The current cohort of older Americans is a more robust group than in the past, and the prevalence of disability related to chronic disease is in decline. Despite improvements in the health of older people as a whole, the overall need for services provided by nursing facilities will rise. In the future, the medical needs of nursing facility residents will likely be more complex and require additional services from primary care practitioners, including physicians, nurse practitioners, clinical nurse specialists, and physician assistants. Nursing facilities already show a trend in the increasing percentage of residents who are not able to perform activities such as dressing and bathing independently. As shown in Figure 21-1, over a 20-year span, residents able to feed themselves declined from 67% to 53% and those able to dress themselves, from 30% to 13%.
Decline in functional status in residents admitted to nursing facilities from 1977 to 1999. (NCHS. National Nursing Home Survey. 1999. http://www.cdc.gov/nchs/nnhs.htm.)
The term nursing facility is inclusive of other commonly used terms, e.g., nursing home, long-term care facility, subacute care unit, or nursing home care unit. Nursing facilities are primarily free-standing in the community or are separate units in hospitals. Patients are usually referred to as residents. On the average, nursing facility residents have a median age of 85, three or more functional impairments, and six chronic illnesses. One-half are cognitively impaired with additional functional impairments and/or chronic illnesses. Most lack sufficient personal and financial support to remain in their homes. Payment for services rendered comes from Medicare Part A, Medicare Part B, Medicaid, Veterans Affairs, private insurance plans including long-term care insurance, and out-of pocket. Skilled nursing facilities (SNF) are subsets of nursing facilities that receive payment for skilled nursing services under Medicare Part A. SNF services include rehabilitation therapies and/or skilled nursing care, such as intravenous therapy, wound care treatment for deep pressure ulcers, or close-monitoring posthospitalization in medically complex residents.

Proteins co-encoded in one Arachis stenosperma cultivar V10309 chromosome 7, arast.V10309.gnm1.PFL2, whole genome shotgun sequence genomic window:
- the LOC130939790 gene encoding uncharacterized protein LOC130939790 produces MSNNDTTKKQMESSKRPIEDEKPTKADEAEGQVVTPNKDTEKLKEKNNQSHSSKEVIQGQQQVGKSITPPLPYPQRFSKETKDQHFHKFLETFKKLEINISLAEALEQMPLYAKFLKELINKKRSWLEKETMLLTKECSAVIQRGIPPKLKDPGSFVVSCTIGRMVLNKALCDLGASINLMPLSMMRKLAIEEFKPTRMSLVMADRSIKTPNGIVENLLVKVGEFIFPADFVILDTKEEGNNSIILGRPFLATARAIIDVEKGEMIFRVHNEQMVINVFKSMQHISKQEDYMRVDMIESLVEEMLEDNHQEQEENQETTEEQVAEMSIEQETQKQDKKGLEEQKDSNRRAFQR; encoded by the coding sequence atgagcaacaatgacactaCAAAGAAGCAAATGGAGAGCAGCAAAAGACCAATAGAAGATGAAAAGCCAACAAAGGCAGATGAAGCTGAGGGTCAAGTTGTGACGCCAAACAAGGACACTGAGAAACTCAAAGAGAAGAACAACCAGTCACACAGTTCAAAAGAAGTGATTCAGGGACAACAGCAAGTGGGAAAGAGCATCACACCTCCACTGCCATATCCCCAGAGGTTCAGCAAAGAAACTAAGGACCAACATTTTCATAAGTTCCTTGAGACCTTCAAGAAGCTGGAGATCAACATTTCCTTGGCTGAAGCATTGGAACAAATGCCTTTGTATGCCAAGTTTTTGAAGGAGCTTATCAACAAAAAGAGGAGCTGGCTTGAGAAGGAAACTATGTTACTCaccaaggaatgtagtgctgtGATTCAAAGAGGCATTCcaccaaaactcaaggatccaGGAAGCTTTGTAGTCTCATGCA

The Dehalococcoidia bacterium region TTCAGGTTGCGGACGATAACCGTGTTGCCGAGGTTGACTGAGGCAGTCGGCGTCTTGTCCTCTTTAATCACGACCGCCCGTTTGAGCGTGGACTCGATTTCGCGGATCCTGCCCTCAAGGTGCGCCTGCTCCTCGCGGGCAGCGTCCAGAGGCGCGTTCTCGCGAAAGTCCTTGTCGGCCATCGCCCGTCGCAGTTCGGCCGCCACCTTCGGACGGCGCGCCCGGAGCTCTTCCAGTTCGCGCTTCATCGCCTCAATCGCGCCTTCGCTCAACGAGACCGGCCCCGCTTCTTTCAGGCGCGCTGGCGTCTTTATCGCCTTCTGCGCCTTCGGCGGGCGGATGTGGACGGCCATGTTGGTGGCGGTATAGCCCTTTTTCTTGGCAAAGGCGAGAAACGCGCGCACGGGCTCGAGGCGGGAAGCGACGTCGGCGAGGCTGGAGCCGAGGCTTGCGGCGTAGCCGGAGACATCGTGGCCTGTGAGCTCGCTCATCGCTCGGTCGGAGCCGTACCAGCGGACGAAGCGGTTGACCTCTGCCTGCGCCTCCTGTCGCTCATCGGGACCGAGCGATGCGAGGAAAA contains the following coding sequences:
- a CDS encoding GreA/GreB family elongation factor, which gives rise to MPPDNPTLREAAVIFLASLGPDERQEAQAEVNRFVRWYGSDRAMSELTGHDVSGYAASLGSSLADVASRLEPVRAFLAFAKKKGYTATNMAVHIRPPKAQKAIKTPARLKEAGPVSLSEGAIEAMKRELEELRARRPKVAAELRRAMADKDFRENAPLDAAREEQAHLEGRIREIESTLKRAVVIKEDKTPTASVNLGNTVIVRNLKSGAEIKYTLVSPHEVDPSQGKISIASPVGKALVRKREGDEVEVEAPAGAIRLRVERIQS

As shown in Figure 21-2, two populations are distinguished by length of stay and goals. Long-term residents stay more than 6 months and are either cognitively impaired, physically disabled, or both. Short-stay residents of less than 3 months duration are recovering from an acute illness, suffering from a terminal illness, or are medically unstable with a limited life expectancy. From 1985 to 2001, when payment structures for hospitalized older adults changed to encourage earlier discharges, trends in admissions demonstrate hospitals released the same percentage of residents to nursing facilities. However, in 1985, 18% of nursing facility residents admitted from hospitals were discharged to the community versus 30% in 2001. Today, more residents are being admitted for rehabilitation following surgery or acute illness and need a higher level of care for a shorter period of time.